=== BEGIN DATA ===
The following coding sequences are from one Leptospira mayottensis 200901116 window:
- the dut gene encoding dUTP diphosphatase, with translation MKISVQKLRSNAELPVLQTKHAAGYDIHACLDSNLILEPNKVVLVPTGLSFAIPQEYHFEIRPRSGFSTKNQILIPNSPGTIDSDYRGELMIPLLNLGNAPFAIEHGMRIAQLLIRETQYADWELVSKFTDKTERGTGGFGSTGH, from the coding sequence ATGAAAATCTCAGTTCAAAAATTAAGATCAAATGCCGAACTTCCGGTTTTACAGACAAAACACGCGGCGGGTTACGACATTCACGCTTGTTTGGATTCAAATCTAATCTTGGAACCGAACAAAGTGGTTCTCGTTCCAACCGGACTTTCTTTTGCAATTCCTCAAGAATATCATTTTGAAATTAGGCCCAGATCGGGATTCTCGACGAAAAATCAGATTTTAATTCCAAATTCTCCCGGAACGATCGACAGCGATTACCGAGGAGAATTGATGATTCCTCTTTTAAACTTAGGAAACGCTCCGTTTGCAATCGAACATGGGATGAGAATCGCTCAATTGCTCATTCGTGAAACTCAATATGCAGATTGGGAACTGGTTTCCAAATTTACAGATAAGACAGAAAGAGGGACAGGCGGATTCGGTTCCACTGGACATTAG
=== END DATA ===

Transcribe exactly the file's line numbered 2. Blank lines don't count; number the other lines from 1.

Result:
- the dut gene encoding dUTP diphosphatase, with translation MKISVQKLRSNAELPVLQTKHAAGYDIHACLDSNLILEPNKVVLVPTGLSFAIPQEYHFEIRPRSGFSTKNQILIPNSPGTIDSDYRGELMIPLLNLGNAPFAIEHGMRIAQLLIRETQYADWELVSKFTDKTERGTGGFGSTGH, from the coding sequence ATGAAAATCTCAGTTCAAAAATTAAGATCAAATGCCGAACTTCCGGTTTTACAGACAAAACACGCGGCGGGTTACGACATTCACGCTTGTTTGGATTCAAATCTAATCTTGGAACCGAACAAAGTGGTTCTCGTTCCAACCGGACTTTCTTTTGCAATTCCTCAAGAATATCATTTTGAAATTAGGCCCAGATCGGGATTCTCGACGAAAAATCAGATTTTAATTCCAAATTCTCCCGGAACGATCGACAGCGATTACCGAGGAGAATTGATGATTCCTCTTTTAAACTTAGGAAACGCTCCGTTTGCAATCGAACATGGGATGAGAATCGCTCAATTGCTCATTCGTGAAACTCAATATGCAGATTGGGAACTGGTTTCCAAATTTACAGATAAGACAGAAAGAGGGACAGGCGGATTCGGTTCCACTGGACATTAG